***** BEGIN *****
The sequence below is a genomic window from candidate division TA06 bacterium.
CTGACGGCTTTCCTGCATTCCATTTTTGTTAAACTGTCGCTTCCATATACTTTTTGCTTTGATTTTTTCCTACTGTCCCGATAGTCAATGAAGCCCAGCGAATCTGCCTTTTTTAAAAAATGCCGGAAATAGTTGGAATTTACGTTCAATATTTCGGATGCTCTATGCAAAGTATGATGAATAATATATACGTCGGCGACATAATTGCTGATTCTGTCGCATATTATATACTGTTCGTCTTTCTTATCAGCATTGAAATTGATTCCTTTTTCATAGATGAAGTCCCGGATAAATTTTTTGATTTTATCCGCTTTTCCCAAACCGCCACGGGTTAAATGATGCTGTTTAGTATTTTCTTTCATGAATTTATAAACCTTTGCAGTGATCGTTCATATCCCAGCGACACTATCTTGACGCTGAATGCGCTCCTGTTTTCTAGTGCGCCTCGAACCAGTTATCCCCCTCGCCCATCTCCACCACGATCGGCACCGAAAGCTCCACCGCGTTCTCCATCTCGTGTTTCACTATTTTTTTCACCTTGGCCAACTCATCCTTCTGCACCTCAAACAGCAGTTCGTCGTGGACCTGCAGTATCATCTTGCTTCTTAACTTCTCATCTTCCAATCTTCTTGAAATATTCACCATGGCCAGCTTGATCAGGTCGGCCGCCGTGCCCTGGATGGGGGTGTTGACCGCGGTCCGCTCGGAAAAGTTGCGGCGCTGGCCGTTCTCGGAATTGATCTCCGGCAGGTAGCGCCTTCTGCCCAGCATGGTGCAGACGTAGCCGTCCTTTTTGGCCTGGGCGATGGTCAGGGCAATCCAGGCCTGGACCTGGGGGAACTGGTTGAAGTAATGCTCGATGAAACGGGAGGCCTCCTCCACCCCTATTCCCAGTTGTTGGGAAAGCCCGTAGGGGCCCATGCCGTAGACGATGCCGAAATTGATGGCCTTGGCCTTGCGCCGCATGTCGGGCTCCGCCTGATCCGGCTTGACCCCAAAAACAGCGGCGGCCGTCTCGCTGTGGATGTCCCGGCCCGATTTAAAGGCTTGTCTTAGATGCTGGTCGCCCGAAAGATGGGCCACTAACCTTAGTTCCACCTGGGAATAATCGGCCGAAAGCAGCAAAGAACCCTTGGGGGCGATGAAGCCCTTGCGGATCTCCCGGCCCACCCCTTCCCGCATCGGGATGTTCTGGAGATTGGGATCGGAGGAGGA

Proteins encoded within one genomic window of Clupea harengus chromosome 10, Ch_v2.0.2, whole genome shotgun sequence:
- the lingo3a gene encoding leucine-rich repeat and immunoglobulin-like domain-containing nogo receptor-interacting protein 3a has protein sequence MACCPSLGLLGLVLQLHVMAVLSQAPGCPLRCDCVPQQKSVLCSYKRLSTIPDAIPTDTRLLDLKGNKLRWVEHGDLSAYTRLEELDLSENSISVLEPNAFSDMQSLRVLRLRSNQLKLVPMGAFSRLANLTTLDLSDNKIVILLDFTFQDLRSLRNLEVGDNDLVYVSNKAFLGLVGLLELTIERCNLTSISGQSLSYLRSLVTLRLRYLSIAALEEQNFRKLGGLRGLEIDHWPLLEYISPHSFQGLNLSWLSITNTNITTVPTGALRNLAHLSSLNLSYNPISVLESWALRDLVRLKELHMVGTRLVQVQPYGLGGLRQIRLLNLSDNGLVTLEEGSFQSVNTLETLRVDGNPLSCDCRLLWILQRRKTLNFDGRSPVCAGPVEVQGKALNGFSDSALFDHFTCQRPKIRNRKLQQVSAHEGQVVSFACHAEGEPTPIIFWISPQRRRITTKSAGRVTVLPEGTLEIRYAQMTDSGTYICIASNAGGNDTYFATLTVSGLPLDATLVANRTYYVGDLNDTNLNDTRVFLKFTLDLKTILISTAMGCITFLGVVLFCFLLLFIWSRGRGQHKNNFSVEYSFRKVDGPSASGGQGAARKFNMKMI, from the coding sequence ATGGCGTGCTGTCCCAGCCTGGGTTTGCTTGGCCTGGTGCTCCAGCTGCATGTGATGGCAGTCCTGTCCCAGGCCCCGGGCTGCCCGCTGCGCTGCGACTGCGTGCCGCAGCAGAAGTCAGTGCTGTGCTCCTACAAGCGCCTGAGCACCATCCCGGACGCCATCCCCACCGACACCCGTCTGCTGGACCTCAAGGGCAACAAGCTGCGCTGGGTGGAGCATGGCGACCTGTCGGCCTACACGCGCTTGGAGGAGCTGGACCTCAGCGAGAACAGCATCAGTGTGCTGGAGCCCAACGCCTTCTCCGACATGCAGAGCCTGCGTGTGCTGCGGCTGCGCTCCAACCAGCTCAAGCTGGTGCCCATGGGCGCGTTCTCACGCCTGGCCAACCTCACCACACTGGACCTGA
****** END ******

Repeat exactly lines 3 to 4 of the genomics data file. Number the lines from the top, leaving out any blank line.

Proteins encoded within one genomic window of Clupea harengus chromosome 10, Ch_v2.0.2, whole genome shotgun sequence:
- the lingo3a gene encoding leucine-rich repeat and immunoglobulin-like domain-containing nogo receptor-interacting protein 3a has protein sequence MACCPSLGLLGLVLQLHVMAVLSQAPGCPLRCDCVPQQKSVLCSYKRLSTIPDAIPTDTRLLDLKGNKLRWVEHGDLSAYTRLEELDLSENSISVLEPNAFSDMQSLRVLRLRSNQLKLVPMGAFSRLANLTTLDLSDNKIVILLDFTFQDLRSLRNLEVGDNDLVYVSNKAFLGLVGLLELTIERCNLTSISGQSLSYLRSLVTLRLRYLSIAALEEQNFRKLGGLRGLEIDHWPLLEYISPHSFQGLNLSWLSITNTNITTVPTGALRNLAHLSSLNLSYNPISVLESWALRDLVRLKELHMVGTRLVQVQPYGLGGLRQIRLLNLSDNGLVTLEEGSFQSVNTLETLRVDGNPLSCDCRLLWILQRRKTLNFDGRSPVCAGPVEVQGKALNGFSDSALFDHFTCQRPKIRNRKLQQVSAHEGQVVSFACHAEGEPTPIIFWISPQRRRITTKSAGRVTVLPEGTLEIRYAQMTDSGTYICIASNAGGNDTYFATLTVSGLPLDATLVANRTYYVGDLNDTNLNDTRVFLKFTLDLKTILISTAMGCITFLGVVLFCFLLLFIWSRGRGQHKNNFSVEYSFRKVDGPSASGGQGAARKFNMKMI, from the coding sequence ATGGCGTGCTGTCCCAGCCTGGGTTTGCTTGGCCTGGTGCTCCAGCTGCATGTGATGGCAGTCCTGTCCCAGGCCCCGGGCTGCCCGCTGCGCTGCGACTGCGTGCCGCAGCAGAAGTCAGTGCTGTGCTCCTACAAGCGCCTGAGCACCATCCCGGACGCCATCCCCACCGACACCCGTCTGCTGGACCTCAAGGGCAACAAGCTGCGCTGGGTGGAGCATGGCGACCTGTCGGCCTACACGCGCTTGGAGGAGCTGGACCTCAGCGAGAACAGCATCAGTGTGCTGGAGCCCAACGCCTTCTCCGACATGCAGAGCCTGCGTGTGCTGCGGCTGCGCTCCAACCAGCTCAAGCTGGTGCCCATGGGCGCGTTCTCACGCCTGGCCAACCTCACCACACTGGACCTGA